I’m coming to the end of my guest blogging here and realize, despite some verrrrry long posts, that I’ve still got a list of ideas, trends and influences on poetry that I’ve not yet written about. It’s a loosely-linked miscellany today. First, a question for readers.I’m doing some research for a book Jeffrey Skinner’s writing (to be published by Sarabande) on being a poet. He’s got a general question for poets though we’d love to hear particularly from you teaching poets on this. Respond here or on my Facebook page. In return, you’ll have our undying gratitude.
"As a teacher, or when giving a poetry reading, what are some questions you've had about writing poetry from students and audience members?"
Has anyone gotten an unusual version of the “Please describe your writing process” question? In how many ways have students asked why they should read poetry at all? What is it about the writing process—and its result—that is so unendingly mysterious?
- I make no secret of the fact that Sarabande Books is one of my favorite literary presses. And it’s not just because I’m good friends with the folks who run it (more on this tomorrow.) I’ve watched Sarabande continually publish some the best short fiction and poetry over the last decade, but it’s been most exciting to read their nonfiction releases. And I read them all. I asked Sarah Gorham to talk about what they look for and are most pleased with having published:
We're committed to three genres: poetry, short fiction, and creative nonfiction and will always publish a fairly equal balance of all three over our lifetime. Nine years ago, we began a gradual expansion of CNF, which is where the most exciting advances are, at least in our opinion. Some recent titles as example: Jenny Boully's Book of Beginnings and Endings, Patricia Vigderman's The Memory Palace of Isabella Stewart Gardner, and Ashley Butler's Dear Sound of Footstep. This is also an area of few publishing venues. The lyric essay, collage-style essays, non-linear narrative essays, etc…. collections like these are being published by only a handful of presses.
2. In preparation for an in-depth interview with Marilyn Nelson (published in the fall 2009 issue of The Writers Chronicle) I read all of Nelson’s published work at the time, much of which was young adult novels in verse. I was stunned, not only by the research that went into these books, many of which are historical novels, but by the production values, the gorgeous illustrations, and the wide readership (and prestigious awards) her books have garnered.
“The stories I tell make a contribution to the popular knowledge of U.S. history, and to interracial understanding. And my poems demonstrate to young (and older) readers some of the traditional pleasures to be taken from poetic form.”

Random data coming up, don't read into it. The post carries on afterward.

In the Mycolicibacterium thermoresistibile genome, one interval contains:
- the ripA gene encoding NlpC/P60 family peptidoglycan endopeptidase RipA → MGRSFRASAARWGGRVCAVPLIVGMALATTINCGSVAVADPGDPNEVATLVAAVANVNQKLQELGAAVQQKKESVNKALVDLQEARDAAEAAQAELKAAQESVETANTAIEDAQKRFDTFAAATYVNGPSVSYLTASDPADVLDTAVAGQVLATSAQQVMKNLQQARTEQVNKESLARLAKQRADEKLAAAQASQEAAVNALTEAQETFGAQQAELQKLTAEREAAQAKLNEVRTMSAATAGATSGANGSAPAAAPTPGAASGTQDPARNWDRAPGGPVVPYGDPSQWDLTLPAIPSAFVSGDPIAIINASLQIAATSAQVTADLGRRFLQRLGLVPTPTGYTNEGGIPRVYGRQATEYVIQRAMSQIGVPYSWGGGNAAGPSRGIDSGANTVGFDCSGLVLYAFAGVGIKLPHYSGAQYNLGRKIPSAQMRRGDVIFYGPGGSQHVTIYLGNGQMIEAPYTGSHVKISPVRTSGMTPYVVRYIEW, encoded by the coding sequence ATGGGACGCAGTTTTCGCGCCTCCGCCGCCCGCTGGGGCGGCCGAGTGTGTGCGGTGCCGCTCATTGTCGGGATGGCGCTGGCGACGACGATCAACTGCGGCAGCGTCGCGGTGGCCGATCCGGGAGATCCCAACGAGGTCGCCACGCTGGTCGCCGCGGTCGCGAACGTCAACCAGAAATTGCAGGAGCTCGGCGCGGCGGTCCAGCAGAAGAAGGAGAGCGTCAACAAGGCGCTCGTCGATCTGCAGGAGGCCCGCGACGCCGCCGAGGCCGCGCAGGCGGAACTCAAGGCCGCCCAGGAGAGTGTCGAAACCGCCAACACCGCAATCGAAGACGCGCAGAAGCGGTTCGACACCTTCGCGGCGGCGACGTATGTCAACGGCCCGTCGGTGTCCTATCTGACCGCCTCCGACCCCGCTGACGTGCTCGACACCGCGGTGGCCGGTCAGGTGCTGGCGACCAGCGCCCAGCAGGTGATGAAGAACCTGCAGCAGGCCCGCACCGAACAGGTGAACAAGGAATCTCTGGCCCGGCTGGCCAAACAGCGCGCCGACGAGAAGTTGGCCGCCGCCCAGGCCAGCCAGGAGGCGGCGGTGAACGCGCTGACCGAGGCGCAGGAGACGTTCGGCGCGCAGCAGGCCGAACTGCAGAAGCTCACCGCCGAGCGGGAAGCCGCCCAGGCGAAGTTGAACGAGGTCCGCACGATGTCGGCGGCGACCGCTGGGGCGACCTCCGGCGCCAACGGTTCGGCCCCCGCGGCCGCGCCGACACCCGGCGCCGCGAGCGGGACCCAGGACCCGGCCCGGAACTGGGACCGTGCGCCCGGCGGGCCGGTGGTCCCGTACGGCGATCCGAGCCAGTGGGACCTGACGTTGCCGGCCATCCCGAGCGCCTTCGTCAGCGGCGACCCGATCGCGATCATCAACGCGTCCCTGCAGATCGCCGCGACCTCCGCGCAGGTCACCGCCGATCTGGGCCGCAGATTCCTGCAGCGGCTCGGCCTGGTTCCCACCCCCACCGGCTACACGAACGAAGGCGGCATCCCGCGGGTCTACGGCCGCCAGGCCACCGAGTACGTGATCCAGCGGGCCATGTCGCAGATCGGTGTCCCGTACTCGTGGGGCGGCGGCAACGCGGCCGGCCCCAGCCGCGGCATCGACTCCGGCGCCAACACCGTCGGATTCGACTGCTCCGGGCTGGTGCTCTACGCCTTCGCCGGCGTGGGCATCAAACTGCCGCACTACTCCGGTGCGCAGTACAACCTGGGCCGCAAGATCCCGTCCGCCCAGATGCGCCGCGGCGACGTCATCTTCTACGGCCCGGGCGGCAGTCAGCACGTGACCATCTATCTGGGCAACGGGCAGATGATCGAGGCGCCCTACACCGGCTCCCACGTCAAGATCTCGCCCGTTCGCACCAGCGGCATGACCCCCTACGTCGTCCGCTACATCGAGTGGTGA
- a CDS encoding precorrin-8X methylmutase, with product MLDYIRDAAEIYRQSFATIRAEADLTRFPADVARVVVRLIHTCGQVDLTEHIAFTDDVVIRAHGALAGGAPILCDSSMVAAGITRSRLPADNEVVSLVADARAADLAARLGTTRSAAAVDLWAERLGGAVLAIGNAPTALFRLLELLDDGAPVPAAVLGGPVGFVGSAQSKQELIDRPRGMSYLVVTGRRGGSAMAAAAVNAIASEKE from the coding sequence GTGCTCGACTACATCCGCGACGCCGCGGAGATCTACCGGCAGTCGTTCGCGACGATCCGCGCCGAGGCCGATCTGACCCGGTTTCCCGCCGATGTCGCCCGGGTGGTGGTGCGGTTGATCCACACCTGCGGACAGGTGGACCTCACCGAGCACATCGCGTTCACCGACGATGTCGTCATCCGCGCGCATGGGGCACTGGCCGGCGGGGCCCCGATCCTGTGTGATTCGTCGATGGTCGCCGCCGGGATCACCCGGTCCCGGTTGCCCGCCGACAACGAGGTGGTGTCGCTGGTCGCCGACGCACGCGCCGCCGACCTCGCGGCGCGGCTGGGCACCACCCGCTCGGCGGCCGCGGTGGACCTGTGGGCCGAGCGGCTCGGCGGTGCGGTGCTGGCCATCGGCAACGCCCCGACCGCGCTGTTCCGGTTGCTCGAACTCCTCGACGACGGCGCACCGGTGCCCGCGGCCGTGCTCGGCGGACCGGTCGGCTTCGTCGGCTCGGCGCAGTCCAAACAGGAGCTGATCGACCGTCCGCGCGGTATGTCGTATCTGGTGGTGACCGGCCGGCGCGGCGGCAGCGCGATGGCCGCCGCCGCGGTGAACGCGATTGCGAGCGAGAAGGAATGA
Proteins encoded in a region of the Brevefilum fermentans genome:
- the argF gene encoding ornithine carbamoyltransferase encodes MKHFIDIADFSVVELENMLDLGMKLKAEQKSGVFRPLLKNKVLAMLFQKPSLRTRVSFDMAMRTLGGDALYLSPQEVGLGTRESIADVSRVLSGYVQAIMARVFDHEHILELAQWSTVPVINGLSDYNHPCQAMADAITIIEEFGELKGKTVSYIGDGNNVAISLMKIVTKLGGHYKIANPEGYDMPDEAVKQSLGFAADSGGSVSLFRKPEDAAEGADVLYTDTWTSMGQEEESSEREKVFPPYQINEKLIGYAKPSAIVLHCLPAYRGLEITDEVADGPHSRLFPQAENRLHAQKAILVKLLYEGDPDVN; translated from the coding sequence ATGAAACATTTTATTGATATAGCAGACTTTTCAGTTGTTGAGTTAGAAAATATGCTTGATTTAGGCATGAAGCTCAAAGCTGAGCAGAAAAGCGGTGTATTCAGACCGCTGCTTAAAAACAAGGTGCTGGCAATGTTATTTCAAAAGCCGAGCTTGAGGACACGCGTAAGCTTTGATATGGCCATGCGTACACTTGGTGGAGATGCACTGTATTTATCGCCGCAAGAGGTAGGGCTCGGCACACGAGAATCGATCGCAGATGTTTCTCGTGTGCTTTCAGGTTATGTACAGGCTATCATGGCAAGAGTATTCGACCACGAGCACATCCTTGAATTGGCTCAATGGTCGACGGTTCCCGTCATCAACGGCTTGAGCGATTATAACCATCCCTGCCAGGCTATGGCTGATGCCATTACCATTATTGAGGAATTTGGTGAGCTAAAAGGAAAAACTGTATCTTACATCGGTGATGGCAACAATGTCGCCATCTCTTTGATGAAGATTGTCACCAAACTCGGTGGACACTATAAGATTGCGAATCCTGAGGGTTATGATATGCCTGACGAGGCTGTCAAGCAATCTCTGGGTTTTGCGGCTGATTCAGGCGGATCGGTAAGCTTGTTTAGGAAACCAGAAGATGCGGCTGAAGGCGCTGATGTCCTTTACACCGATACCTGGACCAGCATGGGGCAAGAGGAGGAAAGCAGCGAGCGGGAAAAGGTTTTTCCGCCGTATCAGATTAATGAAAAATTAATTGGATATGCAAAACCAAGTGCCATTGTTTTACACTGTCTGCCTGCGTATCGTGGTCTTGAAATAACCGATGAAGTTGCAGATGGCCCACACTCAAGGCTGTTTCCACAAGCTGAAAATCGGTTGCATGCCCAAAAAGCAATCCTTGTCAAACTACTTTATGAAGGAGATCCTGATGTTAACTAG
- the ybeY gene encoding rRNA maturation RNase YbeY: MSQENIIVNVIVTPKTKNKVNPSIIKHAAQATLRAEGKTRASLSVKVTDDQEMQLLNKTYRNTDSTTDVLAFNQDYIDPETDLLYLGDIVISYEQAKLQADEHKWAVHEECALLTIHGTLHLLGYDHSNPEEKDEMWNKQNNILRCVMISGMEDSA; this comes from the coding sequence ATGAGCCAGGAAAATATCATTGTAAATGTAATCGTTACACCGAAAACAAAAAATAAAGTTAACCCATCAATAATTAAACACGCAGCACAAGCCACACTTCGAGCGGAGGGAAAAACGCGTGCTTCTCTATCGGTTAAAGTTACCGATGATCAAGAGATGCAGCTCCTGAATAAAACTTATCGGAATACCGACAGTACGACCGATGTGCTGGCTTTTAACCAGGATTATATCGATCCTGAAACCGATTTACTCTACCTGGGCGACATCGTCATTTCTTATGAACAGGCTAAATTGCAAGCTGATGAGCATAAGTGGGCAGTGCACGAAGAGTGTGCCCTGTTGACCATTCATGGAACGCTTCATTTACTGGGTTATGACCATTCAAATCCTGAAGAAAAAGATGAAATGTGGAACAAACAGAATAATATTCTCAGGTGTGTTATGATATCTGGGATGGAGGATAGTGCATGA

There’s a desire among young adult publishers for poets to write young adult novels in verse. Narrative, lyric, historical, or fantasy, what better way for children and adolescents to be exposed to what poetry can do? And what a boon for poets to have someone from some quarter asking for our work?
To my knowledge, the only literary press that publishes young adult fiction is Persea Books. Their young adult list consists primarily of anthologies, but there are two books written by poets (Meg Kearney and Gary Soto.) I love Persea and think Gabe Fried is onto something. I hope they continue to travel down this road. And that other literary presses follow.
3.I’ve been watching Dzanc Books develop since it was founded in 2006, always impressed with their enthusiasm and literary civicmindedness (to coin a phrase.) They publish books, run the Emerging Writers Network, publish literary magazines, and, closest to my heart, sponsor a Writer-in-Residence program which places published writers in primary and secondary schools, where they teach creative writing. Dzanc is nonprofit and has come with an ingenious way of funding their WiR program by sponsoring a national Dzanc workshop day, asking writers across the country to lead a workshop of their choosing in their own community, and charging a reasonable fee, which goes to the program.
I signed on this year, and will be running a multigenre workshop called “New England and the Sea” from James Merrill’s home in the seaside village of Stonington, CT. Joining me in running the workshop are the current James Merrill fellow, fiction writer Jedediah Berry, and my husband, Bill Taylor, a well-respected shipwright. The workshop runs on Saturday, April 9th from 2 to 4 PM. See Dzanc for the details and to sign up. We’ll have a great afternoon in Merrill’s beautiful apartment and hope to raise a good chunk of change for Dzanc’s Writer-in-Residence program.